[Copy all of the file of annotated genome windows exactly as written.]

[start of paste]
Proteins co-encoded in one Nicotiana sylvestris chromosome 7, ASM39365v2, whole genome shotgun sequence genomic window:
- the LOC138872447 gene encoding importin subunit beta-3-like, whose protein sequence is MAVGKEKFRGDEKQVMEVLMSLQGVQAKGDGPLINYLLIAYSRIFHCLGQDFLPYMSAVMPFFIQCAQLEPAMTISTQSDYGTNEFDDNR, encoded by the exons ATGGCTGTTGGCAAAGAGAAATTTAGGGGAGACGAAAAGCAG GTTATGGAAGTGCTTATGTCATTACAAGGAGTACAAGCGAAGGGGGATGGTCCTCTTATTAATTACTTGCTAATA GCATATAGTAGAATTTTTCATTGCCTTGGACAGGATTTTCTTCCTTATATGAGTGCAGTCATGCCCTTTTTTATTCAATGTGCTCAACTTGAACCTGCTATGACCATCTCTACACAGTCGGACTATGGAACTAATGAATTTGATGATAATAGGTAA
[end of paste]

Proteins co-encoded in one Nicotiana sylvestris chromosome 7, ASM39365v2, whole genome shotgun sequence genomic window:
- the LOC138872447 gene encoding importin subunit beta-3-like, whose protein sequence is MAVGKEKFRGDEKQVMEVLMSLQGVQAKGDGPLINYLLIAYSRIFHCLGQDFLPYMSAVMPFFIQCAQLEPAMTISTQSDYGTNEFDDNR, encoded by the exons ATGGCTGTTGGCAAAGAGAAATTTAGGGGAGACGAAAAGCAG GTTATGGAAGTGCTTATGTCATTACAAGGAGTACAAGCGAAGGGGGATGGTCCTCTTATTAATTACTTGCTAATA GCATATAGTAGAATTTTTCATTGCCTTGGACAGGATTTTCTTCCTTATATGAGTGCAGTCATGCCCTTTTTTATTCAATGTGCTCAACTTGAACCTGCTATGACCATCTCTACACAGTCGGACTATGGAACTAATGAATTTGATGATAATAGGTAA